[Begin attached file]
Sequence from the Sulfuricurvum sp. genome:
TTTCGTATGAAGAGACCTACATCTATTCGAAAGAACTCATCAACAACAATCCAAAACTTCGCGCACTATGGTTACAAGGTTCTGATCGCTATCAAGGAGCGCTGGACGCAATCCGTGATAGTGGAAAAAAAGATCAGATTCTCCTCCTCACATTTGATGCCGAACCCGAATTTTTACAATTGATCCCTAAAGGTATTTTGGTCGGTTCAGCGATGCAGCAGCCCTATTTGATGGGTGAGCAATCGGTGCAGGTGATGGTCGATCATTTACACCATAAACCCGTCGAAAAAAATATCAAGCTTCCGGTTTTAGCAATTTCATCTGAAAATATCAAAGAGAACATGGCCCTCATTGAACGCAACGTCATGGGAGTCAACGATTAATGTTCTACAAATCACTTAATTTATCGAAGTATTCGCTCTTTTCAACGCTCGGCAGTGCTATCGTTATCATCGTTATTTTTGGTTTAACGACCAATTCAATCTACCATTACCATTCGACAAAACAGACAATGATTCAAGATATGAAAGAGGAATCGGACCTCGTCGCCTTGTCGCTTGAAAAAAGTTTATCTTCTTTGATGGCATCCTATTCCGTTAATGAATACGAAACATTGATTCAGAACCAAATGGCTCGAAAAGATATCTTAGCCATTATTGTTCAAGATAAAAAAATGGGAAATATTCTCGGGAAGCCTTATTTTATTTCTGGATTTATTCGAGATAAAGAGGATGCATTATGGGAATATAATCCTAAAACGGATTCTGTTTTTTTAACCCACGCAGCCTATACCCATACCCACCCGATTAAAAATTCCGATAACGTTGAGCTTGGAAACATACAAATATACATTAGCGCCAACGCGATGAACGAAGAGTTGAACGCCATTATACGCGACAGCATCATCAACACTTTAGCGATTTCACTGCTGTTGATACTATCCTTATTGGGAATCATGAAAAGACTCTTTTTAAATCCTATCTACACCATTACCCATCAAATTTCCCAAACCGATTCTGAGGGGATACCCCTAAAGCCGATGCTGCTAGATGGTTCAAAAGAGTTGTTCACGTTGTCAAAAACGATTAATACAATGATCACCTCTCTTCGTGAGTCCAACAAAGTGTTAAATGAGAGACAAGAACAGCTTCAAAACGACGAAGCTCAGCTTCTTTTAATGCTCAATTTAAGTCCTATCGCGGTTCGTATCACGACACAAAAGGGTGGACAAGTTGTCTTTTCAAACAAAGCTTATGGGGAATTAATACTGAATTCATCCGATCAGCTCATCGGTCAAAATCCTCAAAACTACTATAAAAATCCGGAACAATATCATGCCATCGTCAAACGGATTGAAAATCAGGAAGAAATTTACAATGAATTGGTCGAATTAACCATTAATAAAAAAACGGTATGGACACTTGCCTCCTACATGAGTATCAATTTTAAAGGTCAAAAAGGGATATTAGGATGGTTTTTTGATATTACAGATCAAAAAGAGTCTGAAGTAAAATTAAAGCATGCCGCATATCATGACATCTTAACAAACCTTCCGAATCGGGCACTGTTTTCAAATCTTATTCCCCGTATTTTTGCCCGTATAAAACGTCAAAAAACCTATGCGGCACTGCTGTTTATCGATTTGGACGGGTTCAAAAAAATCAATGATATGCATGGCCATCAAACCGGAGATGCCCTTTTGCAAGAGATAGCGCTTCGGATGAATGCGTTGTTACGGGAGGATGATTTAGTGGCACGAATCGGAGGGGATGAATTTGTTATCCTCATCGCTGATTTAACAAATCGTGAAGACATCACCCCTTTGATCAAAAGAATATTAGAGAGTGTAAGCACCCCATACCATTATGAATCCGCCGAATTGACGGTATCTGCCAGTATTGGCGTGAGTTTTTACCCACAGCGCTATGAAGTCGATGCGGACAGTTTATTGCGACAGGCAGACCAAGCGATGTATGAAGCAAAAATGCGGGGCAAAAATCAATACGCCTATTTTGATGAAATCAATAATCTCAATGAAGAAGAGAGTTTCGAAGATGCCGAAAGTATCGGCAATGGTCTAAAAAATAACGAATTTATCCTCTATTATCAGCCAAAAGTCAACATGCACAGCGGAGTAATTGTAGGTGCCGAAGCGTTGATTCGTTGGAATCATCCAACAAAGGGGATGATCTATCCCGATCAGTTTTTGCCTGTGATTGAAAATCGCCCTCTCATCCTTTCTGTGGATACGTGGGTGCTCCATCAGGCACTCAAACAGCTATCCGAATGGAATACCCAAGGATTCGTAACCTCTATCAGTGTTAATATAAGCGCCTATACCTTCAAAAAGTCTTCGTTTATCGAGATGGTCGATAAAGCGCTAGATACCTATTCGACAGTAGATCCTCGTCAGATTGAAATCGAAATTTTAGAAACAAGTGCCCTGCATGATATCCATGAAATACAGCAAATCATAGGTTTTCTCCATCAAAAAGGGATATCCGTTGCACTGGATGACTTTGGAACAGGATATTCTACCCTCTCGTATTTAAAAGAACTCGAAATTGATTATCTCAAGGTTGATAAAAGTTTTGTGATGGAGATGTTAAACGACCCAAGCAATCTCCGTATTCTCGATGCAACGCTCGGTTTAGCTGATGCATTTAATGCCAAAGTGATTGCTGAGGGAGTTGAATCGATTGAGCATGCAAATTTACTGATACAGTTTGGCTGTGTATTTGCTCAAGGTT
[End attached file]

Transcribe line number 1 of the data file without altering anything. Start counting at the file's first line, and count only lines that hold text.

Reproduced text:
Sequence from the Sulfuricurvum sp. genome: